When you think about vehicles ideally suited for the Nurburgring, cars like the Porsche 911, Dodge Viper ACR and Nissan GT-R typically come to mind - not extended wheelbase four-door luxury sedans like the Jaguar XJL. But that's just what makes Jaguar's new Ring taxi so spectacular.
Just as Jaguar was unveiling its XJL Supersport-based Nurburgring taxi to the world, Leftlane was laying eyes on the car for the first time at Jaguar's Nurburgring test center. And not only were we among the first to see the one-off XJ, we were also lucky enough to be one of its first fares.
But let's start with first impressions. Just sitting in the parking lot this XJ looks intimidating. There is just something about a long-wheelbase luxury sedan done up in matte silver with rear privacy glass that screams "bad ass."ť And the taxi's red brake calipers don't hurt, either.
Open any of the sedan's four doors and things only get better. It's almost surreal to see an XJ fitted with four Recaro racing seats and a full roll cage. And if those new features aren't enough to convince you of the car's performance potential, there are also two fire extinguishers and airline-style barf bags in the pockets of all four doors.
For our ride 'round the Ring, we were strapped into the Jag's driver's side rear seat. Getting into the rear seats requires a bit of athleticism due to the roll cage (getting out is even trickier), but rear leg room actually isn't that bad. The Recaro buckets are quite comfortable for racing seats and the four-point harnesses really hold you in place.
As we rolled onto the starting line of the Nordschleife, we were still unsure of what to expect from Jaguar's 'Ring taxi. Sure it has a roll cage and a 510 horsepower supercharged engine, but at the end of the day it's still a luxury limo. However, in the hands of our driver, Jaguar communications chief and racing driver extraordinaire Frank Klaas, the XJ quickly proved its merits as a Ring taxi.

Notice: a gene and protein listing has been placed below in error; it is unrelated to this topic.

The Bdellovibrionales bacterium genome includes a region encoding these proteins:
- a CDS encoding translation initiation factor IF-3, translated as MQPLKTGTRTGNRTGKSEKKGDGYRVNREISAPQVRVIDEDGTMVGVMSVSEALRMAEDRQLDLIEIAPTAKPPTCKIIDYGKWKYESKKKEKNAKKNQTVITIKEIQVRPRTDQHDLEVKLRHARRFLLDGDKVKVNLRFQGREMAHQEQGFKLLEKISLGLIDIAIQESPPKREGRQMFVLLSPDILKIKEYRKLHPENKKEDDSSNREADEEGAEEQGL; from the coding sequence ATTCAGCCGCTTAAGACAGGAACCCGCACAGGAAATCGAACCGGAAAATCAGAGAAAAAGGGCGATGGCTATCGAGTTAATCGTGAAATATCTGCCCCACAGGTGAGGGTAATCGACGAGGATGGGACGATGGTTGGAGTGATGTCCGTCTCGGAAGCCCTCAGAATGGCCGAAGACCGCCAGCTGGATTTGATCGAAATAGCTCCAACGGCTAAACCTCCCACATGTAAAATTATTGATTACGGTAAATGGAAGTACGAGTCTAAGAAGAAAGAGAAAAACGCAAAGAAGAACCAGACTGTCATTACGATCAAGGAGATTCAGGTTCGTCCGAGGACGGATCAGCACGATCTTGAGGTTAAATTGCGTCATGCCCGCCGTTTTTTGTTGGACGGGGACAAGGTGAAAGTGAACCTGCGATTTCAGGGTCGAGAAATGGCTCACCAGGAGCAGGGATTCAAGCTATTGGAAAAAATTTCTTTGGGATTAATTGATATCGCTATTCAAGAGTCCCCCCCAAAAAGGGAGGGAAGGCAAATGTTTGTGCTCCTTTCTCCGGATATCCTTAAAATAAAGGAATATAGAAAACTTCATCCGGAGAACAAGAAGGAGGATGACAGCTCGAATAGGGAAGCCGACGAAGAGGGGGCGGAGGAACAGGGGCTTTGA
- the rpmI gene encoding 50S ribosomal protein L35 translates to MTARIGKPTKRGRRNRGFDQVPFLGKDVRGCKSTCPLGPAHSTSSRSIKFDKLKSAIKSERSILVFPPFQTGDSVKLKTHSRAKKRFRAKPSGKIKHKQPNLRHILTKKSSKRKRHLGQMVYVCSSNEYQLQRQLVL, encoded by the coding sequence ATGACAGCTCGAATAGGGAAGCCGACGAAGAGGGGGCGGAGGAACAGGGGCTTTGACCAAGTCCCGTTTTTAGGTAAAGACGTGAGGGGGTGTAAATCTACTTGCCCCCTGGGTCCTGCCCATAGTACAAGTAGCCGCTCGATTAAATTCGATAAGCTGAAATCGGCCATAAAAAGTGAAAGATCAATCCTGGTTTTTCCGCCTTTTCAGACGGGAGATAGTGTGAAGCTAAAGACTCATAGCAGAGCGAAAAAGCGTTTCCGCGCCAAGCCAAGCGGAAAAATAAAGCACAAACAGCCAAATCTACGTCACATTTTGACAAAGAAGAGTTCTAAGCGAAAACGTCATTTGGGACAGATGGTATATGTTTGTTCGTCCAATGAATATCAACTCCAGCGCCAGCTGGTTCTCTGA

Even with four people aboard the XJ Supersport accelerates with sports car-like authority, thanks in large to all that firepower residing underhood. But, as Klass quickly proved, the XJ is no one trick pony.
With a curb weight equal to that of the two-seater Mercedes-Benz SL 65 AMG, the all aluminum XJL Supersport can handle any twist the Nurburgring can throw at it, even the famed "carousel"ť corner. The XJ's suspension also does a good job of soaking up the countless dips and bumps sprinkled throughout the Nurburgring's surface, making for a pleasurable taxi ride.
As an added bonus, rear seat passengers are treated to a little more tail-out fun than those seated in the front. Jaguar engineers mounted the rear Recaros farther back than the standard bench to make room for the roll cage, meaning you sit very nearly over the rear axle. As a result, any fishtail action is exaggerated for rear-seat passengers.
Klass' drivings skills made quick work of the 14-mile circuit and it wasn't long before we passed a line of Jaguar R products. Shortly after, we were in front of second group of high-performance Jags, including an XK R-S coupe and convertible.
Rainy conditions prevented Klass from going all out, but we still made it around the Nordschleife in the 10-minute range. We imagine with the right track conditions and fewer passengers Klass could easily knock a minute or more off that time.
Leftlane's bottom line
With its outrageous juxtaposition of pure luxury and all-out performance, the Jaguar Ring tax ieasily ranks as one of our favorite creations in the automotive world. And, to Jaguar's point, it also proves that aluminum construction can add to the sporting nature of any vehicle - even a large luxury saloon.
If you ever get the chance to visit the Nurburgring, we highly recommend hailing Jaguar's latest Ring taxi.